Launched in 2016 following a study of the retail banking landscape in the UK, the UK CMA’s Open Banking initiative is similar. The regulation mandates the UK’s nine largest current account providers to make customer data available to third parties. These third parties, with customer consent, can access this data to offer many different services including payment initiation and account aggregation payments. As in PSD2, this information will be shared through APIs.
State of play
With PSD2 going live in January this year, one of the most contentious issues has been the time taken to finalise and announce the regulatory technical standards (RTS). The RTS provides the rules that outline how banks should share account information, and how third parties can initiate payments under PSD2. These standards were eventually announced in late November 2017, with banks needing to comply by September 2019. In contrast, the standards for the UK’s open banking were confirmed early on.
This delay has frustrated fintechs that have applied to become AISPs or PISPs. “Because it has taken so long for the technical standards to be published, the banks have rightly waited to invest significant sums into their first PSD2 offering,” says James Higgins, Product Director at AccessPay. “This is frustrating for us at AccessPay as we have recently requested to become an AISP. We don’t know what form the information we are requesting will be delivered in, making it hard to develop solutions for our customers.”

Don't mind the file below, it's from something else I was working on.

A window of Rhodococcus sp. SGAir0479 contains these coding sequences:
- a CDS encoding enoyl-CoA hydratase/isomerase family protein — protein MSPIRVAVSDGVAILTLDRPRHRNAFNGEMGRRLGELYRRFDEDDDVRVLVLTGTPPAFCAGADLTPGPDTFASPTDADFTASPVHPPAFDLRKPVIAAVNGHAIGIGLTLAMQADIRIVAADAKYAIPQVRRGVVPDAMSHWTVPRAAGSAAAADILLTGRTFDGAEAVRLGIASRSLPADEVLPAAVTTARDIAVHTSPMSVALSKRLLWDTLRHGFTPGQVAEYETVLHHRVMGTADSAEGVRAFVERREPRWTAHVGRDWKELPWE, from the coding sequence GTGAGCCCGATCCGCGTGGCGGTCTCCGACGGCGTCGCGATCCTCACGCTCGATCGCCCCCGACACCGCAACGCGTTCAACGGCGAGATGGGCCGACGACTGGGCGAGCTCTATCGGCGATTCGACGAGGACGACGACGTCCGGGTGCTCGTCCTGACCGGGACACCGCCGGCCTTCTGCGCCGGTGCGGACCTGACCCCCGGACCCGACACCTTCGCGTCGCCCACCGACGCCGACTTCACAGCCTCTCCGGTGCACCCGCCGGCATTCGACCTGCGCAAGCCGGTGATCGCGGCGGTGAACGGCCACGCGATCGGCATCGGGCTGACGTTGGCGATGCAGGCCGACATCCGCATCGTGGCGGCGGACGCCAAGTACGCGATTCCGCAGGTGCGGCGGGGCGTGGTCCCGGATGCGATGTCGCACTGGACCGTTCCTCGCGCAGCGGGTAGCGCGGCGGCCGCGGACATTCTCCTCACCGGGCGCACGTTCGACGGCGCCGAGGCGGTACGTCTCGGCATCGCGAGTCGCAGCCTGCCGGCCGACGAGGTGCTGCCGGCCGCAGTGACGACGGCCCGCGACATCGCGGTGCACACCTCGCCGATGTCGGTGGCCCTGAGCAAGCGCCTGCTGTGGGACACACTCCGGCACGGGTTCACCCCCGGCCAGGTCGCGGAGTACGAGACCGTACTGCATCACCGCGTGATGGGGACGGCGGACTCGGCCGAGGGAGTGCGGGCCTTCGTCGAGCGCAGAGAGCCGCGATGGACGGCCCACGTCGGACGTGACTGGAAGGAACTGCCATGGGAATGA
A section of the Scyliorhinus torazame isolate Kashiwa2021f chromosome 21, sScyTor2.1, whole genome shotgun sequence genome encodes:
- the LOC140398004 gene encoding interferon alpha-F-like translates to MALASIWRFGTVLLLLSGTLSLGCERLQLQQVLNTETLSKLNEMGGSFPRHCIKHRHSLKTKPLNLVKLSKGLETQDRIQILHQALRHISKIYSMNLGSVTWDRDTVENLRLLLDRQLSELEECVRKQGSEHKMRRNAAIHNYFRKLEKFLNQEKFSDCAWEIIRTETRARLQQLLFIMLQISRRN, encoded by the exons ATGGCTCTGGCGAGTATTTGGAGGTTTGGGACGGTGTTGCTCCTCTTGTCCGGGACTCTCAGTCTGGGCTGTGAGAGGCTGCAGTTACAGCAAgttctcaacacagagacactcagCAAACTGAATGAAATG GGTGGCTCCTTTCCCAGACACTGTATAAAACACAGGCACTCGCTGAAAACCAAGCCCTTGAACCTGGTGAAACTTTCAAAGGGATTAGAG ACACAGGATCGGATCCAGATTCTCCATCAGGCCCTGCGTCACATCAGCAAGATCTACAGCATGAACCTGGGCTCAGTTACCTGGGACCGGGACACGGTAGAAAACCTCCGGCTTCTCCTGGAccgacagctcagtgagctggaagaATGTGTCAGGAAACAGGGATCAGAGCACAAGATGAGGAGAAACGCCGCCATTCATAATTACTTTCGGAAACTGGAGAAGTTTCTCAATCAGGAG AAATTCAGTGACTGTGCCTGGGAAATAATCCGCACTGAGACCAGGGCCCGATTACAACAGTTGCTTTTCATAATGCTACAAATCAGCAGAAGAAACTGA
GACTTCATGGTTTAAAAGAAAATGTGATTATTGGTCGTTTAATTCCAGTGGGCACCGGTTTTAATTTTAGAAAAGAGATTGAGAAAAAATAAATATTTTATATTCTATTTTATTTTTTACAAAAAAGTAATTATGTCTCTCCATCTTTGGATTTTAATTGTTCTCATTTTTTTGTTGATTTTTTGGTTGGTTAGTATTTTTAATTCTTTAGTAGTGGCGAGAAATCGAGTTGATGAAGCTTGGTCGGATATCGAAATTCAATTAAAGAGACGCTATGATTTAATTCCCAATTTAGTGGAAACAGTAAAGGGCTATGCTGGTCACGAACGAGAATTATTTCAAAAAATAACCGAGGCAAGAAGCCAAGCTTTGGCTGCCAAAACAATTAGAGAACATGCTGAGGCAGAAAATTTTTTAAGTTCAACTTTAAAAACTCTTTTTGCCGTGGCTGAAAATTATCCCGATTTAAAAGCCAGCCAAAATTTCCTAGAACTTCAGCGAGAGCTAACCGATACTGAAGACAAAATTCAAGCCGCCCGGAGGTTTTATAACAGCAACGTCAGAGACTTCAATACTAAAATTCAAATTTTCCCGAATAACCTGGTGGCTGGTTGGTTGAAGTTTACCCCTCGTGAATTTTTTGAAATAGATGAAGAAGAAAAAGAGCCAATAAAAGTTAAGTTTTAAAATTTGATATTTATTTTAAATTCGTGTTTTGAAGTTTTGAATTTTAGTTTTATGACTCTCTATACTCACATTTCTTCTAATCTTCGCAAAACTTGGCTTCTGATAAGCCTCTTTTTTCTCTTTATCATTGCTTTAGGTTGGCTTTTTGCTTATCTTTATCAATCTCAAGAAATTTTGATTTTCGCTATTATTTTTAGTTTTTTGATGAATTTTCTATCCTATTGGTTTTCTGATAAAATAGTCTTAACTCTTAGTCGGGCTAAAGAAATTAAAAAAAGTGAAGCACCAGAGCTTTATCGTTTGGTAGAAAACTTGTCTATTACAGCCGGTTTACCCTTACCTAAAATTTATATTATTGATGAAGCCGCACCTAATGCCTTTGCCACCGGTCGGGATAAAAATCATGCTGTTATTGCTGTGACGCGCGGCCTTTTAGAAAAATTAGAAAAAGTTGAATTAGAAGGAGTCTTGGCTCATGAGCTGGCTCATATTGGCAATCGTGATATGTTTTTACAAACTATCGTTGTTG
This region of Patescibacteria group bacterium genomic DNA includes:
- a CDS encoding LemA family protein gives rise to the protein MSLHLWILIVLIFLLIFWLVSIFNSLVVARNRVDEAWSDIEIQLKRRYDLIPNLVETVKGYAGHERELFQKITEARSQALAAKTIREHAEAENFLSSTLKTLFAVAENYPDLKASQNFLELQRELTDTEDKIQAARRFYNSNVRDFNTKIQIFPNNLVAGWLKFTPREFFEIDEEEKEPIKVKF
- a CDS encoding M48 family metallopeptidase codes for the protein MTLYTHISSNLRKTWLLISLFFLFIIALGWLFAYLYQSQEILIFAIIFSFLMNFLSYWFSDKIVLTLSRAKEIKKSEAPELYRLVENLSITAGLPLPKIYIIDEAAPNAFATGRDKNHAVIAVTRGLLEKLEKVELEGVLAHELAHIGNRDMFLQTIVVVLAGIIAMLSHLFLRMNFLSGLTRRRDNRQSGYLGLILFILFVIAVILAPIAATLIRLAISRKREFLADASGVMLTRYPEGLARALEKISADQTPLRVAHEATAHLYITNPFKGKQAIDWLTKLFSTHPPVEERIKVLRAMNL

Higgins also believes that PSD2 could have been more closely aligned with the developments in the EU’s payments infrastructure. He uses the development of Australia’s New Payments Platform (NPP) as an example of how it could have been done differently. “The NPP contains APIs that will allow a host of third parties to build overlay services using the rich data carried over the payment rails,” he says. “The overall objective is like that of PSD2 – to drive innovation – yet it seems to be happening in a more aligned way, whereas in the EU it is all happening in silos.”
The banks have likewise expressed their frustration about the delay in announcing the RTS standards. There is also some concern about the speed at which PSD2 is being implemented by EU countries into their law, with some countries already announcing that they will miss the deadline. “The goal is standardisation across Europe, but banks, in general, are still struggling to find the most optimal business models for themselves, the third-party providers and most importantly their customers,” says Gunnar Berger, Head of Open Banking at Nordea.
What this means is that come 13th January 2018, the world will not have changed and we will not suddenly be able to access a host of new and exciting financial services, says Marcus Hughes, Director of Business Development, Bottomline Technologies. “In theory, PSD2 will be live, but in practice, the changes that will come with it will not be felt by the end-users of financial services until later,” he says.
“Some institutions are struggling with the burden of regulation. These banks see PSD2 as just one more thing they need to do.”
Jonathan Turner, Partner, Financial Services, PwC